The medical community in New York does a better job of diagnosing and treating heart disease in men than in women. This disparity results from gender-based differences in symptoms and variations in cardiovascular disease between the sexes.
Almost two-thirds of women who eventually die from heart attacks did not report any chest pain. Crushing chest pain is a common symptom among men, but, in women, heart problems might only produce a feeling of chest heaviness and shortness of breath.
Women often have a different type of heart disease than men. Microvascular disease, which involves the buildup of plaque inside small arteries, is more prevalent in female patients. An estimated 2 to 3 million women have this form of heart disease in the country. Atherosclerotic cardiovascular disease occurs more frequently among men. This disease blocks large arteries, and doctors tend to perform coronary angiography and stress tests that are meant to detect this condition. To detect the presence of microvascular disease, they should screen patients with a test known as the Duke Activity Status Index. Because of inconsistent knowledge among medical providers about the gender-based variations in heart disease, heart problems tend to go undetected for longer periods, and women receive less treatment.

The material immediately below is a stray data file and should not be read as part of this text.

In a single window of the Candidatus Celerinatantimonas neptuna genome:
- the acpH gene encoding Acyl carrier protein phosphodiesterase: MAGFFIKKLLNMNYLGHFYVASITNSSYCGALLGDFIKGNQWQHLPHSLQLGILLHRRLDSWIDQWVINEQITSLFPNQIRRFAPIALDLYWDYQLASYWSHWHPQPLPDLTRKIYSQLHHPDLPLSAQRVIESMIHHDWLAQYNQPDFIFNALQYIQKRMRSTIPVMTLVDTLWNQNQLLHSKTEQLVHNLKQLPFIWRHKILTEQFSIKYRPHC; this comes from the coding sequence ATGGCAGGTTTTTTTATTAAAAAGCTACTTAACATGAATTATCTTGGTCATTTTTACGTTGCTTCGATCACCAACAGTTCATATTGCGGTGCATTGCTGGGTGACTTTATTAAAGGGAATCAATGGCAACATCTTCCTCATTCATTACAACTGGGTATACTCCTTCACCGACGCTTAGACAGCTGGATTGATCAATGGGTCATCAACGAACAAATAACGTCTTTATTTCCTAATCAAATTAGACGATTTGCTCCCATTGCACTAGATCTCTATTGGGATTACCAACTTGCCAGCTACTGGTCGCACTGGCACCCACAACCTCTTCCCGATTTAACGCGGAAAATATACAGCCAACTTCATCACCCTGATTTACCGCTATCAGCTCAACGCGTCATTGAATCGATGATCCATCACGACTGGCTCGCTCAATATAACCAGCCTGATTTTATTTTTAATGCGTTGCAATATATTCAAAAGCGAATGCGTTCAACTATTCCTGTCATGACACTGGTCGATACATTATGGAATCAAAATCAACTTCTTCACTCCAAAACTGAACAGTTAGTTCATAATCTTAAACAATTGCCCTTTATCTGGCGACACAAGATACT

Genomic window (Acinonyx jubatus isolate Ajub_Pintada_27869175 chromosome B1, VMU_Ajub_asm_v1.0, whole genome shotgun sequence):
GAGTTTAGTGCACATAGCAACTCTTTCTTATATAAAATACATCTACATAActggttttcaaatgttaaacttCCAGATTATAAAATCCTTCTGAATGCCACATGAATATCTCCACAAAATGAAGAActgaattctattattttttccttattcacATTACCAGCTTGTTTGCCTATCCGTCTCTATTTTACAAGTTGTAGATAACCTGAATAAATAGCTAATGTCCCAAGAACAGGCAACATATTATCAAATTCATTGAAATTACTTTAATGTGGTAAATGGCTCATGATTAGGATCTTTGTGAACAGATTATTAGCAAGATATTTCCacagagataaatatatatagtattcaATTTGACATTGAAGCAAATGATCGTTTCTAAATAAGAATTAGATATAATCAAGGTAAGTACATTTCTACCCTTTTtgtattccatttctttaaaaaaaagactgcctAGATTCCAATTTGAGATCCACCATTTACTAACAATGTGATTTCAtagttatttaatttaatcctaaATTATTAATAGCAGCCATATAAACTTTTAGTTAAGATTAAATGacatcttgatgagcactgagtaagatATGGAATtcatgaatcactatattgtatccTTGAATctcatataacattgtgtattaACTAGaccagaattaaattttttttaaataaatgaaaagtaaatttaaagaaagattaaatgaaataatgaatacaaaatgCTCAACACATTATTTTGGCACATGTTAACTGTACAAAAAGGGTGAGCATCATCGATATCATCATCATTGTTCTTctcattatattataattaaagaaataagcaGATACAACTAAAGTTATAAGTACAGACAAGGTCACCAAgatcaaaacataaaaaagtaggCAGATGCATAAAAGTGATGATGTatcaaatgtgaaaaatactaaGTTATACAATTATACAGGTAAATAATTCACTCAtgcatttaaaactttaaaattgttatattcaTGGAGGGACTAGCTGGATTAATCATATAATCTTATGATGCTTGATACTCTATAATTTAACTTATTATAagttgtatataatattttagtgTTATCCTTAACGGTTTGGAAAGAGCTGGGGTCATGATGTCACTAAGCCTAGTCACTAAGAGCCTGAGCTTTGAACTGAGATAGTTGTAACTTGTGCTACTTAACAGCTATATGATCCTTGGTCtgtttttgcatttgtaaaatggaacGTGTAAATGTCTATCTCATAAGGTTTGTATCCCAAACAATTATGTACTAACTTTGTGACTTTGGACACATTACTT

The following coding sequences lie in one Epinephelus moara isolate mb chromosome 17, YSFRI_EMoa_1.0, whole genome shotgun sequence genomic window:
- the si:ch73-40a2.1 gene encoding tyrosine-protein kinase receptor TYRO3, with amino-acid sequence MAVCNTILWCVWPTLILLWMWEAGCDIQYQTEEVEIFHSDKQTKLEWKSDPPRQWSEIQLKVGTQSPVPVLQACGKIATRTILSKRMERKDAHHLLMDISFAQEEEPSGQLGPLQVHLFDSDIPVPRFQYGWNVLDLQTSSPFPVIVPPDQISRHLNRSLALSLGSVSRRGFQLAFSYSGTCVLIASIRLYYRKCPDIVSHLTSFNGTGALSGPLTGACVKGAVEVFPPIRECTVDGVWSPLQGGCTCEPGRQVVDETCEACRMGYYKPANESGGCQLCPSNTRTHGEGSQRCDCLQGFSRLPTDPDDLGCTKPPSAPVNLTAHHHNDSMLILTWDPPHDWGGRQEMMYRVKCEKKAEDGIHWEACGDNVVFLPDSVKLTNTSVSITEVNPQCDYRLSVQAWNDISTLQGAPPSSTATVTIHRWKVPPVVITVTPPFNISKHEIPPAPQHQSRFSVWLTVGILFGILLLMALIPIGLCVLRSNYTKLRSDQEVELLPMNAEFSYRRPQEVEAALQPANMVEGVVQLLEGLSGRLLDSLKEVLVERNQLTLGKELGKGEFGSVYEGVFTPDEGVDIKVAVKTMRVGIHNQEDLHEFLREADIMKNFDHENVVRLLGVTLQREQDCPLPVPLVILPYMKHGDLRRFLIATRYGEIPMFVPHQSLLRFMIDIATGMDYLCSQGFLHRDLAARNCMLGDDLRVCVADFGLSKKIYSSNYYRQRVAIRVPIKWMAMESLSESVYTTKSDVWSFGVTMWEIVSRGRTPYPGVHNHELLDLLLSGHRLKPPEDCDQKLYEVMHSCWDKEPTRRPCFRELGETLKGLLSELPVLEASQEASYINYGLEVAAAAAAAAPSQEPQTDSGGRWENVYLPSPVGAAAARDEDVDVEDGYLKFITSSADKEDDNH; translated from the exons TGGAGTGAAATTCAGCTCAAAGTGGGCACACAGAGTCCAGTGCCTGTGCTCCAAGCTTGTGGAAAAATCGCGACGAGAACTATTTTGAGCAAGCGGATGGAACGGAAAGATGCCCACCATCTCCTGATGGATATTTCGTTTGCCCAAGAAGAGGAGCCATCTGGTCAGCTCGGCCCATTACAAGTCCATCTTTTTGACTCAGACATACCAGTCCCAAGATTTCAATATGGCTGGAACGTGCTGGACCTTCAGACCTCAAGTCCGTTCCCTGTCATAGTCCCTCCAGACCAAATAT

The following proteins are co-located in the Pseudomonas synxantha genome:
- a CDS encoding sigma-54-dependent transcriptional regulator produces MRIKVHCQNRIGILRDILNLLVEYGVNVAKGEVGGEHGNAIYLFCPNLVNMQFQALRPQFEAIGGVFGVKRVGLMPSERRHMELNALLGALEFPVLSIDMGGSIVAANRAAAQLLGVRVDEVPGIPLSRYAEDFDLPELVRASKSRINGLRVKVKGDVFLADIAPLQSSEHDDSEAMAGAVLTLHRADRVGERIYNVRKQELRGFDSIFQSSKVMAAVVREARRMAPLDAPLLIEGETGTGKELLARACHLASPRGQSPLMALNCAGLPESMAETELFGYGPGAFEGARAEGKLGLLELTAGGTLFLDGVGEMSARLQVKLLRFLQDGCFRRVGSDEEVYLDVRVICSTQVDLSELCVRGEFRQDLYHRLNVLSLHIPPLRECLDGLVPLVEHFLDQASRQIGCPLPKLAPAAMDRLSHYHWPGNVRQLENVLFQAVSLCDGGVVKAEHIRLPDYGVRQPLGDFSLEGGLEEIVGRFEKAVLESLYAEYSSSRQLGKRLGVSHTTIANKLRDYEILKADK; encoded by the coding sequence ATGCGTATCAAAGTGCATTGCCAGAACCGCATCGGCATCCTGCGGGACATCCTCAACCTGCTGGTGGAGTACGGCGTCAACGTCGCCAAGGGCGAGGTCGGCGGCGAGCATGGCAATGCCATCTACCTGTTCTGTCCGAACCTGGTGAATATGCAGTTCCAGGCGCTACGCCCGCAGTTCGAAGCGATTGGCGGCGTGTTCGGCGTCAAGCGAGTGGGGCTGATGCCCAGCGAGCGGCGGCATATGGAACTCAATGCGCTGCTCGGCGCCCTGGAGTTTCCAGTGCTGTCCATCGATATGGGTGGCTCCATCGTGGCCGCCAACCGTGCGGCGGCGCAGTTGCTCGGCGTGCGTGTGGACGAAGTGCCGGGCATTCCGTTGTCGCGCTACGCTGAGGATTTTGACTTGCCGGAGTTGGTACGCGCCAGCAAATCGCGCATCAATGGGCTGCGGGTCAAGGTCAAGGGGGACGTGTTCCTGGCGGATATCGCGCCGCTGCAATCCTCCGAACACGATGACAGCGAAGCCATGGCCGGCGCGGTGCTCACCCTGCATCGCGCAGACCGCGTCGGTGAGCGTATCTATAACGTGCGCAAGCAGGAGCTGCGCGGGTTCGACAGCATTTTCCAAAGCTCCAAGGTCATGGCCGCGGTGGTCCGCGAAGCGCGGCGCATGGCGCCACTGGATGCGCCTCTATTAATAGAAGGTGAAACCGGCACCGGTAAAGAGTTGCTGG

A doctor misdiagnosis could delay treatment or result in treatments for the wrong medical condition. A person who experienced harm in a medical setting may wish to discuss the case with an attorney familiar with medical litigation. An attorney might document evidence of medical negligence. If an independent physician provides testimony about medical treatment failing to meet legal standards, then an attorney may file a lawsuit. This action might produce a pretrial settlement when the attorney communicates the claim to the responsible party. Otherwise, an attorney may be able to present the facts of the case to a jury.